The Regent Theatre
Dominating Picton’s main street is the old Regent Theatre, which many people remember fondly from Friday night movie dates and Saturday afternoon matinees. But the Regent started life as a first-class vaudeville theatre, its stage built to the same specifications as the old Royal Alexandria Theatre in Toronto.
The Regent was built in 1922 by Greek emigrant George Cook, who had come to the area via the United States. For a number of years, it was a popular booking for touring reperatory companies, opera companies and local amateur theatrical groups. Many tourist would come to the County for the shows and stay for the weekend in the then elegant Royal Hotel.
Cook had also had considerable experience presenting and promoting moving pictures, and the Regent was equipped to show the latest reels. Prior to the building of the Regent, Cook was involved with the Bijou Opera House (the Town Hall), which stood where Picton Town Hall is still located. The Bijou had long been a popular venue for local productions and Cook utilized the hall for many movie presentations. Unfortunately, the hall was gutted by fire in 1923.
The Regent became an institution in the town. Many families from outlying areas would come into Picton on a Saturday night, take in the show at the Regent, then purchase groceries and do their shopping after the movie. (In those days, Picton stores stayed open until midnight.) Sadly, as operating costs became prohibitive in recent years, the theatre was seldom used and was in danger of falling into disuse completely, until a local group decided to try and purchase the building. The Regent Theatre Foundation eventually succeeded in raising a down payment for the building in the spring of 1994, but were faced with the costs of a substantial mortgage when an anonymous donor presented the Foundation with a donation of $300,000, on the proviso that the mortgage be retired.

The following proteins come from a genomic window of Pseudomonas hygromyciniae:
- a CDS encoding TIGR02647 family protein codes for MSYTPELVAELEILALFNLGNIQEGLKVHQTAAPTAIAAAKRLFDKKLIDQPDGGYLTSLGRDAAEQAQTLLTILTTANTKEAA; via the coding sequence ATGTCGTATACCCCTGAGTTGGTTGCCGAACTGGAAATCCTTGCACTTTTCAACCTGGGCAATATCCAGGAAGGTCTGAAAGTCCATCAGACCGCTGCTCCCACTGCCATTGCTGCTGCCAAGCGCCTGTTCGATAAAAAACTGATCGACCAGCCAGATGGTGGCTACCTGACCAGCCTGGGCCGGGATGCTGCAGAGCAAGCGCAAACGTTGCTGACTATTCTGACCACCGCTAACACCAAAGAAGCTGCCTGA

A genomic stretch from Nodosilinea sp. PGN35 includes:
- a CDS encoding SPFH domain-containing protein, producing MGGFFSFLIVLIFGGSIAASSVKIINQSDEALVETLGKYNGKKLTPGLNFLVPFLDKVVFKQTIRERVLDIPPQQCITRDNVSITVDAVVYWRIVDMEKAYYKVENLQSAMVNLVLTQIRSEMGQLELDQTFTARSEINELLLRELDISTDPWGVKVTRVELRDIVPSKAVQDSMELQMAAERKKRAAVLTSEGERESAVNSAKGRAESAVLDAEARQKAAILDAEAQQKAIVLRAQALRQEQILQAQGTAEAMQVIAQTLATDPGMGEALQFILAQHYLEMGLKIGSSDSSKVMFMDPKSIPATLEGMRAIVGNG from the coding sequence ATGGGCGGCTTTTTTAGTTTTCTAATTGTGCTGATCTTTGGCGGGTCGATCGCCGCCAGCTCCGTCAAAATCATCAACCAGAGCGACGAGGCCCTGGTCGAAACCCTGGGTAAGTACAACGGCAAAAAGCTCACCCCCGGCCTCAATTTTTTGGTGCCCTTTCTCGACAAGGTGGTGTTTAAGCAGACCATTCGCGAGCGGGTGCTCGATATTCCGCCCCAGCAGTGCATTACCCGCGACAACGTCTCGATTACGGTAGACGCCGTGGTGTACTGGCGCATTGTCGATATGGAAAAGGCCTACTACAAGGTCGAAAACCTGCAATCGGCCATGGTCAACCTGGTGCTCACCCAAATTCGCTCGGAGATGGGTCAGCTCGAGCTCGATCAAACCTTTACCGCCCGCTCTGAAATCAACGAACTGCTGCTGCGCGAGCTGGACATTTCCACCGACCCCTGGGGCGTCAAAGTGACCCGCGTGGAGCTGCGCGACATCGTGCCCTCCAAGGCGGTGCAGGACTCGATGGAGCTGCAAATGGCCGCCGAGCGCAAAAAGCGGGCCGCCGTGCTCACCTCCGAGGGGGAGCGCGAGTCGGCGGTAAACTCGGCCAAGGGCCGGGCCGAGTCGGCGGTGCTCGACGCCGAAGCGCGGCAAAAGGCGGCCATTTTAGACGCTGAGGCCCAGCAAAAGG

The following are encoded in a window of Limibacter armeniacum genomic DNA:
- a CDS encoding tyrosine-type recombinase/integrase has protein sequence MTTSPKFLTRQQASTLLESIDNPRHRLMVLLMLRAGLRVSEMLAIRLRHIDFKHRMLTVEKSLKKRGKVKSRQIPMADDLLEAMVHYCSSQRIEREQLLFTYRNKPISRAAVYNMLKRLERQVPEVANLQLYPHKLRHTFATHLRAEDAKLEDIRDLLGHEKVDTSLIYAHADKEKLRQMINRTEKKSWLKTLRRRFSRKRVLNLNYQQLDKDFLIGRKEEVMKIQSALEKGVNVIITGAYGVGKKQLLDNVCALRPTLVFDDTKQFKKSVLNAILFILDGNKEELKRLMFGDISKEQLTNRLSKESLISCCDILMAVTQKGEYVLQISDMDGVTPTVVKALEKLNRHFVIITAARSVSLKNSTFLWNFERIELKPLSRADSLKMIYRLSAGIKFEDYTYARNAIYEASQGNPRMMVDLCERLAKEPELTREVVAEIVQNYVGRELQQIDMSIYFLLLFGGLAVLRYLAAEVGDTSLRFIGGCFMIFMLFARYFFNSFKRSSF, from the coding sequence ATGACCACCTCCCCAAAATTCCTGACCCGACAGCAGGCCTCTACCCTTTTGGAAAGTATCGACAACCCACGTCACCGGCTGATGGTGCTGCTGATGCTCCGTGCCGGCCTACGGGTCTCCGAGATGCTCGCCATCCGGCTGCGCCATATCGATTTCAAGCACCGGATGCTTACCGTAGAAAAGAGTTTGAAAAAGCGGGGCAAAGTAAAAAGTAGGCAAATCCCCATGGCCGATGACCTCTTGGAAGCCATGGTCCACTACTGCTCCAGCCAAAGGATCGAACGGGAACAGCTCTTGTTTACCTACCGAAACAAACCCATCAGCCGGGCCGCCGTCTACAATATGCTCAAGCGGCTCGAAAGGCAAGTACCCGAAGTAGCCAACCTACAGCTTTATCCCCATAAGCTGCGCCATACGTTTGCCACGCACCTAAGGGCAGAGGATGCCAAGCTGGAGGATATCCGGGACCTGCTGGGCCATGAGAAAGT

Restoration of the Regent Theatre continues and the foundation hopes to re-establish its reputation as “the finest stage between Toronto and Montreal”.
Source: Kellough, Janet. The Legendary Guide to Prince Edward County. Picton, Ont.: Kellough Productions, 1994.